University of California researchers have determined that some naturally occurring human-resident bacteria can and do produce substances which have drug-like properties — though more research is required before they can determine the exact properties and effects of those drugs.
“Bacteria that normally live in and upon us have genetic blueprints that enable them to make thousands of molecules that act like drugs, and some of these molecules might serve as the basis for new human therapeutics,” stated a press release from the University of California at San Francisco. The team’s research was published in the journal Cell.
In their preliminary study, the team found that, “remarkably,” the capacity to produce drug-like antibiotics in particular was widespread among human microbiota. They even isolated one “previously unknown antibiotic” being produced from a common vaginal bacterium. “Our findings illustrate the widespread distribution of small-molecule-encoding BGCs in the human microbiome, and they demonstrate the bacterial production of drug-like molecules in humans,” they concluded.
“We used to think that drugs were developed by drug companies, approved by the FDA, and prescribed by physicians, but we now think there are many drugs of equal potency and specificity being produced by the human microbiota,” said Michael Fischbach of the UCSF School of Pharmacy in the press release.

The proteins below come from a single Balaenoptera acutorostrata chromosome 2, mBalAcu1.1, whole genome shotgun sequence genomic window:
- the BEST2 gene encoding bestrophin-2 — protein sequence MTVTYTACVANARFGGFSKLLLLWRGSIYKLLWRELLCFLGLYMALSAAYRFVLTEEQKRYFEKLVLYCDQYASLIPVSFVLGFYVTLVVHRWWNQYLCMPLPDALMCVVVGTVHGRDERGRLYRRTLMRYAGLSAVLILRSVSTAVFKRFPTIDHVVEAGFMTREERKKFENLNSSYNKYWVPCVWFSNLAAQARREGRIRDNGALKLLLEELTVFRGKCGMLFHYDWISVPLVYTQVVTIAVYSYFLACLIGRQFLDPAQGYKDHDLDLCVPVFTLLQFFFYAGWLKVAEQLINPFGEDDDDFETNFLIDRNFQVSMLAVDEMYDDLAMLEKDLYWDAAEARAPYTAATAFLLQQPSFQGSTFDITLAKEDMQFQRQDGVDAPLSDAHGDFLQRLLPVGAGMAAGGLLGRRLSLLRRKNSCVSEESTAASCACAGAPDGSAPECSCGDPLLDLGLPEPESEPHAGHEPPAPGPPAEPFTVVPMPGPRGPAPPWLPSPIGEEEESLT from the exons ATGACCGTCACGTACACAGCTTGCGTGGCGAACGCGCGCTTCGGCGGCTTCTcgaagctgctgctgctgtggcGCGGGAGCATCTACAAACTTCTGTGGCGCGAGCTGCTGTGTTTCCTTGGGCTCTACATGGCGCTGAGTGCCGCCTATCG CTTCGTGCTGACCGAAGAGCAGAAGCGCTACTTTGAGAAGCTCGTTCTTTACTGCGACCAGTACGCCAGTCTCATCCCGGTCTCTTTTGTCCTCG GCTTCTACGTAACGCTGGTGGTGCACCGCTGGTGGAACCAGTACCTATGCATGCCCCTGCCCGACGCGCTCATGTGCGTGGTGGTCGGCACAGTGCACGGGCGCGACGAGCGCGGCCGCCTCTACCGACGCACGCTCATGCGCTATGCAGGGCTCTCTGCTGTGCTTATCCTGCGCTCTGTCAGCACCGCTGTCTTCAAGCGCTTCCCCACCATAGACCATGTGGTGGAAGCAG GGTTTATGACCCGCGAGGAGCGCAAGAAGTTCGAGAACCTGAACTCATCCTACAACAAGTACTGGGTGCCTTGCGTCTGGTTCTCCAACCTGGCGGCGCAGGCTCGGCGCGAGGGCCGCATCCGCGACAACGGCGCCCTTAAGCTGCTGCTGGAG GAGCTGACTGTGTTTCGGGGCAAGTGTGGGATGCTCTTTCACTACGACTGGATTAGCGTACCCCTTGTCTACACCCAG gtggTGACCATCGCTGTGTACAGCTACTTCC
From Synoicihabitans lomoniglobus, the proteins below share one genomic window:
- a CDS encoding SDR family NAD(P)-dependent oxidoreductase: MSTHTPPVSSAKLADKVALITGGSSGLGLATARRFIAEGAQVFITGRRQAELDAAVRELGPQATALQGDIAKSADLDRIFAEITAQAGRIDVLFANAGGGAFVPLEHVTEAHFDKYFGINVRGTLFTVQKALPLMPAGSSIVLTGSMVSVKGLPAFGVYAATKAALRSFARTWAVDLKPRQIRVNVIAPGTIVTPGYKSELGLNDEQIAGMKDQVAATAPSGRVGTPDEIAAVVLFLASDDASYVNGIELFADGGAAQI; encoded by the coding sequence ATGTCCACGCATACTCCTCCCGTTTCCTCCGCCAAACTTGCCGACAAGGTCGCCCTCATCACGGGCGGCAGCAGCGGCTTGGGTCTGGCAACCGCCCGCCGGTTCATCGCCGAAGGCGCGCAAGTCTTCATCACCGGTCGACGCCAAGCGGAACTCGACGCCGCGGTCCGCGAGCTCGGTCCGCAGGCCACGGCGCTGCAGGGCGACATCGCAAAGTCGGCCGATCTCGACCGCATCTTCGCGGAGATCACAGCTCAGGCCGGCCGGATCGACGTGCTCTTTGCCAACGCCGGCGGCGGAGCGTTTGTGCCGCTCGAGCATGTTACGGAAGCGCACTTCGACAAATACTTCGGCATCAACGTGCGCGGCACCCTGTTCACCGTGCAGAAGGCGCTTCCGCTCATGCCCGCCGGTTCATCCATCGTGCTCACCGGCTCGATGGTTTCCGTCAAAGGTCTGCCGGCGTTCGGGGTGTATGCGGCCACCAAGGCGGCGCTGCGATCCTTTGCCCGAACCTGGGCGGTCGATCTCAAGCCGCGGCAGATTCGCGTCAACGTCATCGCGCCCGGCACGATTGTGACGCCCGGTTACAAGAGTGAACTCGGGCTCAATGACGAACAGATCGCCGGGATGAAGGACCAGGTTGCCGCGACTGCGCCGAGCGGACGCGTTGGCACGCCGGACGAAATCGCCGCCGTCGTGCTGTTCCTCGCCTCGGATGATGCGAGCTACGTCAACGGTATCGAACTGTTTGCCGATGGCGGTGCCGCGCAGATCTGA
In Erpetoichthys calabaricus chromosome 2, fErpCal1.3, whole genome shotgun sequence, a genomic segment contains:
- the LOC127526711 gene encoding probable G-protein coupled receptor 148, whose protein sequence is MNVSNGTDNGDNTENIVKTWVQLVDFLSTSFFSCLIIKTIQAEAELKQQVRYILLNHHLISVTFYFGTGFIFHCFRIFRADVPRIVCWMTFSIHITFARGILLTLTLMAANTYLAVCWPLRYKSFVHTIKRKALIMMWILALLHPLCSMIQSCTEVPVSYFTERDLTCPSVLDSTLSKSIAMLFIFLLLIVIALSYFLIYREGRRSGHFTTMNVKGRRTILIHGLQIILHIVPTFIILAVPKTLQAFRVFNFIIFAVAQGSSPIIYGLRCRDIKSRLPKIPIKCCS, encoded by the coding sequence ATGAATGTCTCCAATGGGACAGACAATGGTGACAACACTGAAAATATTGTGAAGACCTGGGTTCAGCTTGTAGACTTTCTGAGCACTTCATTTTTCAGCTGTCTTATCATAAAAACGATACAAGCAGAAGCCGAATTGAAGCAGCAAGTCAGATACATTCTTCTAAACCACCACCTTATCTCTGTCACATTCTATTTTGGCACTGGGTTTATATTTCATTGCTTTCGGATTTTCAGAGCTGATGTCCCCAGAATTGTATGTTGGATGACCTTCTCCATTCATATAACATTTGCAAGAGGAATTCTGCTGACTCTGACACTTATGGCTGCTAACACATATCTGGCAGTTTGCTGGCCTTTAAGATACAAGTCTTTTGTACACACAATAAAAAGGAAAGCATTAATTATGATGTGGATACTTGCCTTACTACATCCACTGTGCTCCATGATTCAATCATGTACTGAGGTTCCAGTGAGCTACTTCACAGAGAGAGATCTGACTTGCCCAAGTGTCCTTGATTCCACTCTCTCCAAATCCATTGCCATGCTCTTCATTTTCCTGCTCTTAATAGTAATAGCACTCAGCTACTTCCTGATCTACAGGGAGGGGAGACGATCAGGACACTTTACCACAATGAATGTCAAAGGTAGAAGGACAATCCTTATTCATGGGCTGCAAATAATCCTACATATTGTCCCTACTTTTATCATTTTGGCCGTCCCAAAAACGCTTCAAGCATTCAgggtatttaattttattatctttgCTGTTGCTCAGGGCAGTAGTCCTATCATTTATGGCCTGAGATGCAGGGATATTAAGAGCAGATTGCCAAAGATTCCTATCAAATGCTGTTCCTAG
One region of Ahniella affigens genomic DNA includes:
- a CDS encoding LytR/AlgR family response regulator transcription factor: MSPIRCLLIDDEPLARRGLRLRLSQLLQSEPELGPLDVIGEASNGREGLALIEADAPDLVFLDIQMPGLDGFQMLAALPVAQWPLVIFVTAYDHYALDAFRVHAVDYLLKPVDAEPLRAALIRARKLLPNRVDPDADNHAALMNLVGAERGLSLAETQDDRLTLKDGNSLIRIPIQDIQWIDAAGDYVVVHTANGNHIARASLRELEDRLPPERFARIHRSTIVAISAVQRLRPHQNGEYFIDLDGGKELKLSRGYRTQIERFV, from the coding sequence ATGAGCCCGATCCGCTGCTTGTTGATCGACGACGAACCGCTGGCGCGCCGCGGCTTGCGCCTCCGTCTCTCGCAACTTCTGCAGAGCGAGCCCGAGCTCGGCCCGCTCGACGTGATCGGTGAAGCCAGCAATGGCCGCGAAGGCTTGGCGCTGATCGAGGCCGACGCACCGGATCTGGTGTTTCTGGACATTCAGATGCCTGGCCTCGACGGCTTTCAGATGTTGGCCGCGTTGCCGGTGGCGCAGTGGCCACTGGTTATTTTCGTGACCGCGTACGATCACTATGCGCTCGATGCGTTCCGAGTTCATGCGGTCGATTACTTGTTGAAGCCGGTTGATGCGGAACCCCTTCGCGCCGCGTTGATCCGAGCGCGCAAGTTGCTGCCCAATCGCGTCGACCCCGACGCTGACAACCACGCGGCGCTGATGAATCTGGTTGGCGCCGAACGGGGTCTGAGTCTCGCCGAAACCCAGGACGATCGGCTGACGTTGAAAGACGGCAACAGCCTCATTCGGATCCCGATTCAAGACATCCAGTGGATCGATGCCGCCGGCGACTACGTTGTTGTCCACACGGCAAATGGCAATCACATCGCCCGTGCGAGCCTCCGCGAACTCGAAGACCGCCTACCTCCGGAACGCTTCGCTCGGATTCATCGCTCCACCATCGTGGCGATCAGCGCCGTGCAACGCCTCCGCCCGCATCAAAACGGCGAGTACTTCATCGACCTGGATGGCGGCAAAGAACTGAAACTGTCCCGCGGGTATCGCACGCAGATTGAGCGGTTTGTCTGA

The findings add to research previously reported on MIA of the influence of common gut microbiota on moods.
Our Microbes Are a Rich Source of Drugs, UCSF Researchers Discover (University of California – San Franciso Press Release on Newswise, September 5, 2014)
A Systematic Analysis of Biosynthetic Gene Clusters in the Human Microbiome Reveals a Common Family of Antibiotics (Donia, Mohamed S et al. Cell. September 11, 2014. Volume 158, Issue 6, p1402–1414. DOI: http://dx.doi.org/10.1016/j.cell.2014.08.032)
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